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{Divination}

From the earliest stages of civilization people have used various means of divination to communicate with the supernatural when seeking help in their public and private lives. Divination is most often practiced as a means of foretelling the future, and sometimes the past. It is one of the primary practices used by witches, wizards, medicine men, sorcerers, and shamans. These various groups of persons are often called diviners, who often belonged to special classes of priests and priestesses in past and present civilizations, and are specially trained in the practice and interpretation of their divinatory skills.

The methodology for practicing the divinatory skills seems to divide into two categories: the first is the observation and interpretation on natural phenomena, and the second is the observation and interpretation of man-made "voluntary" phenomena. Natural phenomena includes two major subcategories of activity: astrology, and hepatoscopy. To a lesser degree the observation of the following occurrences also can be listed under natural phenomena: unexpected storms, particular cloud formations, birth monstrosities in both man and animal, howling or unnatural actions in dogs, and night-marish dreams.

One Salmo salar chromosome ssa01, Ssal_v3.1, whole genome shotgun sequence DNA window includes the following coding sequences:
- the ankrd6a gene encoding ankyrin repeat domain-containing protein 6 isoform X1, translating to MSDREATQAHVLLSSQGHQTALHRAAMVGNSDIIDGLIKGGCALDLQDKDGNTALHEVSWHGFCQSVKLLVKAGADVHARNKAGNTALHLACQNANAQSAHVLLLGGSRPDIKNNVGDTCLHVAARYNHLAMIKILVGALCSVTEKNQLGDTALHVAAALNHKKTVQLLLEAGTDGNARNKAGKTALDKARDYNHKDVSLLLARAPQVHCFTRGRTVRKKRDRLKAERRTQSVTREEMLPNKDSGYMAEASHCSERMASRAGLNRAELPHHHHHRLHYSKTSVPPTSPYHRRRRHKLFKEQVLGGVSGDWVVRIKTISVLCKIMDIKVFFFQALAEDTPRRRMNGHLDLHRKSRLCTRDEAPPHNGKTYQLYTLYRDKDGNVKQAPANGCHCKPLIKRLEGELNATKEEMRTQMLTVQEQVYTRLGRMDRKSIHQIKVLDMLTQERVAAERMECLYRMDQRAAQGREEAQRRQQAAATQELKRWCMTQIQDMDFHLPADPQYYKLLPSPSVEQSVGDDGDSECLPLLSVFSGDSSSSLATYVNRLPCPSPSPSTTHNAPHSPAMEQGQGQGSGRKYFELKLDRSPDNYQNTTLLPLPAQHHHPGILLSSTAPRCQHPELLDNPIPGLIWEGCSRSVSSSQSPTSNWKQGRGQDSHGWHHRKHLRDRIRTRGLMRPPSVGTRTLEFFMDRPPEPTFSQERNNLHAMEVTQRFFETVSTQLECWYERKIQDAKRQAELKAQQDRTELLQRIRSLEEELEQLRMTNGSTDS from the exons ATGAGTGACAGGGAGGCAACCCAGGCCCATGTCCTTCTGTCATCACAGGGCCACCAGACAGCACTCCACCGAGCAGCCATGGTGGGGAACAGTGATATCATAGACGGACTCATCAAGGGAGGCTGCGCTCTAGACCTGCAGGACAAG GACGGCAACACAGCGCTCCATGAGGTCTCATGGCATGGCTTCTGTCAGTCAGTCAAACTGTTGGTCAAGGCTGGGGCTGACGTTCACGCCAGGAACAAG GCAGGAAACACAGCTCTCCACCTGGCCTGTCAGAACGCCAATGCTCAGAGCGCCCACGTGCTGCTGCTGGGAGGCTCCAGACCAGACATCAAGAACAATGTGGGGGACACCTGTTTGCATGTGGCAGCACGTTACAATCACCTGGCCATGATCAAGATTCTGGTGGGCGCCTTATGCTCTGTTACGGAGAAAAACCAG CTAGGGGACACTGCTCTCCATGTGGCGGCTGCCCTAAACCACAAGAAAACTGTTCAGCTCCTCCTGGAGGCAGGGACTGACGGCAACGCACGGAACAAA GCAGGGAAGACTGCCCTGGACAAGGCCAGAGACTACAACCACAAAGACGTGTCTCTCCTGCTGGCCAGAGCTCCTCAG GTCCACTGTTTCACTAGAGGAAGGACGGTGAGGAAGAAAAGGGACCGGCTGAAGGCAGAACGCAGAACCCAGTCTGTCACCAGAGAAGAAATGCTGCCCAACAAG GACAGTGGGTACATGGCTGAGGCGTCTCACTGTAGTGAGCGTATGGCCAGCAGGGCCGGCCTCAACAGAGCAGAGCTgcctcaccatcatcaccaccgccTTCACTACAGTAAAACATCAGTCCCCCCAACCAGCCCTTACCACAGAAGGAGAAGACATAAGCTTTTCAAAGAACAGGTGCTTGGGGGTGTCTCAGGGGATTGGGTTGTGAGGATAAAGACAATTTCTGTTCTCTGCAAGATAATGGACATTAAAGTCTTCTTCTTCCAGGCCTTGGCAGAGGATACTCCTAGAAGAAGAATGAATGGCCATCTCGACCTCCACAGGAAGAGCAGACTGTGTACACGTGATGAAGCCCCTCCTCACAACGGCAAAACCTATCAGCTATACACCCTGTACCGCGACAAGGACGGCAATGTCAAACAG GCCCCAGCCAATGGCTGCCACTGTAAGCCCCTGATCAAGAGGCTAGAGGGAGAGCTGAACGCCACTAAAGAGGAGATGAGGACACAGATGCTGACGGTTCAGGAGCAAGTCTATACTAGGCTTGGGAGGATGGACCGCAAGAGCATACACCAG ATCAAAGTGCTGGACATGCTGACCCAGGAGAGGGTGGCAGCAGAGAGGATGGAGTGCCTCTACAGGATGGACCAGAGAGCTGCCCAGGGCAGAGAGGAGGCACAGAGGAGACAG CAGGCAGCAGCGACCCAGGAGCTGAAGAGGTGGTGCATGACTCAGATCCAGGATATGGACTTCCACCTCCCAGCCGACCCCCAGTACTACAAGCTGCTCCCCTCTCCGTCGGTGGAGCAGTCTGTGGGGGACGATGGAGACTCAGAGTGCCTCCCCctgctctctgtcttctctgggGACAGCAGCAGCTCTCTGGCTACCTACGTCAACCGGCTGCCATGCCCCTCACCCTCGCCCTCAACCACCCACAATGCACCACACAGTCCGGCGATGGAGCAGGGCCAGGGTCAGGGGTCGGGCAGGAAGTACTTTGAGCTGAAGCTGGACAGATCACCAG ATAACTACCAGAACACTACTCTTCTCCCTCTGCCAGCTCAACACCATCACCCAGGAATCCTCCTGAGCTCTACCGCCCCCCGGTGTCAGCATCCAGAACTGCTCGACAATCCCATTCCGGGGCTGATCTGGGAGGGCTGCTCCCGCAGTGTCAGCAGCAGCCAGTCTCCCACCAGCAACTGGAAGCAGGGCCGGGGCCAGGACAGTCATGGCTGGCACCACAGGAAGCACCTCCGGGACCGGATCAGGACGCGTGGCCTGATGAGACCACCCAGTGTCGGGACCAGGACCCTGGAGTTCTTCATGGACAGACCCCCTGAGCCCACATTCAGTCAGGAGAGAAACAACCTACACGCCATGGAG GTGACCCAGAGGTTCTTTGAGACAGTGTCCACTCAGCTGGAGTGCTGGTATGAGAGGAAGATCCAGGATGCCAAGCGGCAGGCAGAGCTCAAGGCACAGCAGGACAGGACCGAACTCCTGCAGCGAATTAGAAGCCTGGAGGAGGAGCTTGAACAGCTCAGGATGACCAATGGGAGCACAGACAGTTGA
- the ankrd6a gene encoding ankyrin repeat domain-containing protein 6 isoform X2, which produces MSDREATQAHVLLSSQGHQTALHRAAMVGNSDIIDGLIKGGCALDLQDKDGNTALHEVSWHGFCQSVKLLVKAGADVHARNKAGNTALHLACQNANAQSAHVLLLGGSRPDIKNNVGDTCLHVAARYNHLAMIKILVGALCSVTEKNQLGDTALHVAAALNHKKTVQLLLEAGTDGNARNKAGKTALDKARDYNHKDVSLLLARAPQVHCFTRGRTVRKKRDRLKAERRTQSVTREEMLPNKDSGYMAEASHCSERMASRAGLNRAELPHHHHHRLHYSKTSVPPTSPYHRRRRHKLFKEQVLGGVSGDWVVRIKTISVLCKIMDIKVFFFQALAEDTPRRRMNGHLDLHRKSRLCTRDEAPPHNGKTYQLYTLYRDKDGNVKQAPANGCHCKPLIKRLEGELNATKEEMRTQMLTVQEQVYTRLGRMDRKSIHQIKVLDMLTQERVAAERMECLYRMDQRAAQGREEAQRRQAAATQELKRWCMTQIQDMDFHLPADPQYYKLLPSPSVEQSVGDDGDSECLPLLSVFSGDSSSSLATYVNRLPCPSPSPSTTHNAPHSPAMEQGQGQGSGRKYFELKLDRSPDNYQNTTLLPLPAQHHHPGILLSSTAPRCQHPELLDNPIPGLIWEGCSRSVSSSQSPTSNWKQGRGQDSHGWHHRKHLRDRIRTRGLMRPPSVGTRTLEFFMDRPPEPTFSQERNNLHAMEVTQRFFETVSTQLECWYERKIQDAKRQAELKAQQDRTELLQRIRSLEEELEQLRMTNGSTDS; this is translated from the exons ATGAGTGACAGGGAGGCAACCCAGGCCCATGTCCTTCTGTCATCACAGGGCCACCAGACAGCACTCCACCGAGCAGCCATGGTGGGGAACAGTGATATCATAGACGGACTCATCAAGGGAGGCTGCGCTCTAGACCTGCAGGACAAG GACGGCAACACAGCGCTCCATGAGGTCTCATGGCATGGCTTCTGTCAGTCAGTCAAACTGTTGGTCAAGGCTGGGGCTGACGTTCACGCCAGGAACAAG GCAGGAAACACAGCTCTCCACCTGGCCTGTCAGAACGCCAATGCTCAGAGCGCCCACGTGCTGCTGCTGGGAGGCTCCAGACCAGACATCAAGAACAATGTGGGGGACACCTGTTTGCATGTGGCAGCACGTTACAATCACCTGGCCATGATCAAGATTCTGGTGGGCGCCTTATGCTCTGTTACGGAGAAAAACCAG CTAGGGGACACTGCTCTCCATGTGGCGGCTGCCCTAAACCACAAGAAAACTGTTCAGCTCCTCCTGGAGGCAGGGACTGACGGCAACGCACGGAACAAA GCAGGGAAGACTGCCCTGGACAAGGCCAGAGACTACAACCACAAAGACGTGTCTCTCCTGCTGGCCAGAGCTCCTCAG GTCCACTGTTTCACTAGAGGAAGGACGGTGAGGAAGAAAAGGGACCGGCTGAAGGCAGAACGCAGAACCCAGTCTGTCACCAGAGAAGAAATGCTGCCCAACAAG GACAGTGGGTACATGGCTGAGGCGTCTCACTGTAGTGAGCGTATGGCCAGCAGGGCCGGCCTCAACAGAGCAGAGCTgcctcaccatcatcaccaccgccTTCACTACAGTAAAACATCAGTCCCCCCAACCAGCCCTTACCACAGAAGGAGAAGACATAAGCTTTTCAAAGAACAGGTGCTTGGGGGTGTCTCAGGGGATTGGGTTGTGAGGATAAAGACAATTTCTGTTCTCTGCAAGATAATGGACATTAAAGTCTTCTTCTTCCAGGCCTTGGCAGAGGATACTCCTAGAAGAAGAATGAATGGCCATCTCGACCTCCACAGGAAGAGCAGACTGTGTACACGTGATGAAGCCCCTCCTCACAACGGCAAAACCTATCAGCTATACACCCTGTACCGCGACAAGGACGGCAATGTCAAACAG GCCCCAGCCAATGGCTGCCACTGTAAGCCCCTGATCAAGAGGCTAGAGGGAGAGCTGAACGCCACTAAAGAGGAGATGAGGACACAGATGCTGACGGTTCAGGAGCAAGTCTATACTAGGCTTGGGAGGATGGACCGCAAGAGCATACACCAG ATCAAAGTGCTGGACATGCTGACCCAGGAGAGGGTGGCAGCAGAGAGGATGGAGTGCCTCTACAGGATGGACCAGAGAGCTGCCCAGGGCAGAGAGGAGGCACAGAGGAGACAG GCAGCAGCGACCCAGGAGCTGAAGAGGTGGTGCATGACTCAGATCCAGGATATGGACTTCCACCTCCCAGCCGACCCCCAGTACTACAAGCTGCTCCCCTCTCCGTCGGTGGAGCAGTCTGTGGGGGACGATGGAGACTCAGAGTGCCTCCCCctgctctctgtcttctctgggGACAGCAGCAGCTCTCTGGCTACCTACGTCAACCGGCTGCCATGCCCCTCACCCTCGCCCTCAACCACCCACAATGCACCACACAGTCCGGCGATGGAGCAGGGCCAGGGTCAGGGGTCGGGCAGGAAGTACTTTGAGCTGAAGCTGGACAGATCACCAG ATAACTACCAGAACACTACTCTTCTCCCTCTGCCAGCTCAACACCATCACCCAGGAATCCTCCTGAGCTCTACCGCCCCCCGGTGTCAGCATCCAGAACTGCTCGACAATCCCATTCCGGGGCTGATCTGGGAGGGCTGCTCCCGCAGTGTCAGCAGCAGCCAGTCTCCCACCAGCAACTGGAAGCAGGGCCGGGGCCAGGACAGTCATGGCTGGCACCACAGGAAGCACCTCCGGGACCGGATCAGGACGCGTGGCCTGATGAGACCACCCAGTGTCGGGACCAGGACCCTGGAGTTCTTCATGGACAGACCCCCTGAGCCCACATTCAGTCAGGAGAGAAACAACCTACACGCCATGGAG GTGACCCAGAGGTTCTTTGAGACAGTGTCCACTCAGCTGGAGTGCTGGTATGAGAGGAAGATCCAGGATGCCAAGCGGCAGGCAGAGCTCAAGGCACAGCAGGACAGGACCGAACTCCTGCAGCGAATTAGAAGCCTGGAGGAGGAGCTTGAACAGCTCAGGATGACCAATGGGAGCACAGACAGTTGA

Man-made or "voluntary" phenomena is defined as being deliberately produced for the sole purpose of soothsaying and includes such acts as necromancy, pouring oil into a basin of water to observe the formation of bubbles and rings in the receptacle, shooting arrows, casting lots, and numerous other acts.

The ancient Romans favored augury and haruspicy. The Egyptians, Druids, and Hebrews relied on scrying. The Druids also read death throes and entrails of sacrificed animals.

The Greeks had their oracle which spoke for the gods. In the Middle Ages grain, sand or peas were tossed onto a field in order to read the patterns after the substances fell. As far back as 1000 BC. the Chinese had "I CHING," an oracle which involved the tossing and reading of long...


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